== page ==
I started an essay on my transcendent yet grounding Sacred Peace Walk last year, though it was getting so deep I got sidetracked… so I decided to wait until closer to this year’s walk and put it out there as sort of a taste of what one may experience; at least what I experienced last year, as no two perspectives will be the same, and 2017’s walk was truly one of a kind, as is every year. My draft ended with part of the story of old friend and fellow peacewalker Vera Anderson whose injustice following one of last year’s actions at the hands of LVMPD has made local news, which I will carry into as an update at the end of this article. I will also include videos from last year’s walk throughout this article.
I am about to embark on 2018’s walk, from March 24-30th (the actual walk begins on the morning of Sunday the 25th, starting at the Atomic Testing Museum). If you are interested in attending, there is more information at nevadadesertexperiene.org/spw where you can also register or sponsor a peace walker. I will be video journaling this walk as well. Now for the original essay I began nearly a year ago:
From War Birds to Peace Birds: The 2017 Sacred Peace Walk
Going into the Sacred Peace Walk this year, I knew it would be full of profound meaning and beauty, and bring together a few of my favorite passions- activism, spirituality, and nature, since I got a taste of all that in 2016 when I went to just the final night and day of it (Peace Camp and the ritual line-crossing and arrests at the Nevada National Security Site [formerly known as the Nevada Test Site, infamous for heavy nuclear weapons testing in the 1950s and 60s, which continues in less public and subtler yet still massively destructive forms today], 60 miles northwest of Las Vegas). But I could not know exactly how special or of what specific forms the beauty and meaning would present itself, beyond the planned protest actions and bonding with fellow peace activists and the serene desert. And while certain moments were not quite what I expected, and there was one occurrence that upset us all in an unexpected but not completely surprising way, the unpredictable moments of beauty are what stand out most in my memory thus far; the subtle yet nearly unbelievable sightings of certain birds, at perfect moments and rare circumstances, brought a whole new level of transcendent beauty and awe, and what seemed to be a reminder that the Earth and universe approves, that we were there for a truly sacred cause, and the beings of the heavens on Earth were right there with us.
The first such sight happened at the end of the first deeply moving community action I took part in on the walk, during the third day (I had missed the first two days, being the city portion and the beginning of the walk outside of Vegas/around Lee Canyon). About halfway between the start of the 17-mile walk portion and lunch, we stopped at the turnoff to two prisons, the High Desert State Prison and Federal Penitentiary, for a short break and a prayer/meditation circle. When I attended the peace walk last year for the first time, as short as my time was, these circles were among my favorite parts of the experience, tuning us in deeply with the Earth and each other as a unified whole, led by elder Johnnie Bobb of the Western Shoshone tribe.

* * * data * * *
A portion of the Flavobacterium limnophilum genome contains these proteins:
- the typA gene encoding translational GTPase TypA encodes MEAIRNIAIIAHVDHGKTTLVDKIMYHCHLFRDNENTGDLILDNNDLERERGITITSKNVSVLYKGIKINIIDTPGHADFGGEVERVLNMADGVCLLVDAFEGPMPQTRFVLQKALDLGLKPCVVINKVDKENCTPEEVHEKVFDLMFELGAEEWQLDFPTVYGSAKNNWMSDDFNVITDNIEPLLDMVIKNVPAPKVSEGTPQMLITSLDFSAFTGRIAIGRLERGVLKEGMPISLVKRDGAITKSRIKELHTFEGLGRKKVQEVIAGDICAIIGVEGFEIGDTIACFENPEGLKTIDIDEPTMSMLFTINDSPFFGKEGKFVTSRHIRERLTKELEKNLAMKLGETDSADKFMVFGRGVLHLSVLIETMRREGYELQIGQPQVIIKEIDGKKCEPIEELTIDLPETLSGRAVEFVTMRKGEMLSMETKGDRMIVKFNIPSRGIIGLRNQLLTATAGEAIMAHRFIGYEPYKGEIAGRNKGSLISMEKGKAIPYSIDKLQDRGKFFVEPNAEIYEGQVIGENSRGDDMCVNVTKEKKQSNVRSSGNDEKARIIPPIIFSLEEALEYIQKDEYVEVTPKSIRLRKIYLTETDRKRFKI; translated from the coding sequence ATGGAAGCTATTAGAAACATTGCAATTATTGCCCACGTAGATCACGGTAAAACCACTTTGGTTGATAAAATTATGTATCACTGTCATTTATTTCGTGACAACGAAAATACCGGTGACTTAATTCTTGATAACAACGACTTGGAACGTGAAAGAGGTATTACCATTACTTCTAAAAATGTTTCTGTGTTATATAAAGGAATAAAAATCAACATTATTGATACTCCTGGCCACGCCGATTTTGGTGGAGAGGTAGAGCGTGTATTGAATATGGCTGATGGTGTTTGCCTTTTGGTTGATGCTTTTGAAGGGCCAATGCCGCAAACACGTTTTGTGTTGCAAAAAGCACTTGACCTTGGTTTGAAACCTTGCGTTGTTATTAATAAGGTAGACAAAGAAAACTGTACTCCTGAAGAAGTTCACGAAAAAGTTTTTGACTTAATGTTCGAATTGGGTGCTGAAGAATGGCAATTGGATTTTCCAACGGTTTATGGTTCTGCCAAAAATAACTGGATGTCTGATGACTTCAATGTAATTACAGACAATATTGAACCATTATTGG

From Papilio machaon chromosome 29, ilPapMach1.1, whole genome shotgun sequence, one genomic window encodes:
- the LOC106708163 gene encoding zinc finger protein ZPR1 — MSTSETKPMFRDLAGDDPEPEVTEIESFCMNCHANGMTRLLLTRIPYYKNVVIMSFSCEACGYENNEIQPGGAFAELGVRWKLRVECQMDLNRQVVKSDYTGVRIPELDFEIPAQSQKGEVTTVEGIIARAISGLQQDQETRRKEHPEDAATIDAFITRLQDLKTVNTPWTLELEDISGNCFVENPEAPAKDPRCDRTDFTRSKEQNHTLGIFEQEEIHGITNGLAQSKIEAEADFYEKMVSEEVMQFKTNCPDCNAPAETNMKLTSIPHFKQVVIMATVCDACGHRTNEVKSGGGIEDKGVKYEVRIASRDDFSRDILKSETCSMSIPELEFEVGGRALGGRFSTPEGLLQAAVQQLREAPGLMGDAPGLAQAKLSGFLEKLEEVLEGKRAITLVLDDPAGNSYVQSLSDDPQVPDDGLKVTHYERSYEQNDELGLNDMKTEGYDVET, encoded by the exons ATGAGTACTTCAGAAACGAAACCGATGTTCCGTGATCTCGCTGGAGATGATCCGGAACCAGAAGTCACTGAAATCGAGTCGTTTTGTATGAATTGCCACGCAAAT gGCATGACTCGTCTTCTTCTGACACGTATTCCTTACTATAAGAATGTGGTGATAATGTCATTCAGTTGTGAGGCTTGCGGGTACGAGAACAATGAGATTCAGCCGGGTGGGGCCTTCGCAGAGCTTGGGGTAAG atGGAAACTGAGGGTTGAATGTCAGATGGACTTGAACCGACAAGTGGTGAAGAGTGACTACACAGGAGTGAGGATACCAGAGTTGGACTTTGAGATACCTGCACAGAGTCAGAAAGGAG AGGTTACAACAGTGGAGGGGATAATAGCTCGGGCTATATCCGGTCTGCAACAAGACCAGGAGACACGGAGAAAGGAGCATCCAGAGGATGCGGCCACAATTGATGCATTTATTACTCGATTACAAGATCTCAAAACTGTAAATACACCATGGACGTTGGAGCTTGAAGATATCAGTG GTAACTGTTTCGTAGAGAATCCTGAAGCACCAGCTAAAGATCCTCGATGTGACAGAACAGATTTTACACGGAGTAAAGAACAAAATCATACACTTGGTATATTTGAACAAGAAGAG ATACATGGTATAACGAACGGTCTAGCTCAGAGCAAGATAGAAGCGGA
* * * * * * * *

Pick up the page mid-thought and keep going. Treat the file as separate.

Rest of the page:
The Western Shoshone (Newe Sogobia– meaning ‘The People of Mother Earth’) land consists of much of central Nevada (and northeastern to some southwestern, from Utah and Oregon into California), including the lands now occupied by the Nevada National Security Site (formerly known as Nevada Test Site, the infamous home of the 1950s atomic testing grounds- and subtler weapons since), run by the DOE (Department of Energy), and the lands unlawfully “owned” by the BLM (Bureau of Land Management). The U.S. federal government for decades has been in violation of the Treaty of Ruby Valley, signed in 1863, which only allowed right of passage for non-indigenous people through their lands; the land was never sold or ceded by the Shoshone. There are clear risks to their land in the form of nuclear testing of all sorts (much being underground), and the now reinvigorated plan to make Yucca Mountain a nuclear repository site (it already now holds low-level nuclear waste). It just so happens that the first activism-related action I ever saw my name attached to online was my name on a list of citizens who signed a petition against making Yucca Mountain the nation’s nuclear repository from back in 2002 when there was a public meeting of some sort involving the DOE (then run by Sununu), when Harry Reid was “representing” us and opposing the plan (a dozen years before he called the peaceful protesters/land protectors I was supporting/documenting “domestic terrorists” with a completely twisted and projected definition- article here), so this has been in my blood a while. Not only is the radiation a risk and proven cancer causer to the Shoshone people, but also to everyone around, and downwind such as St. George, Utah.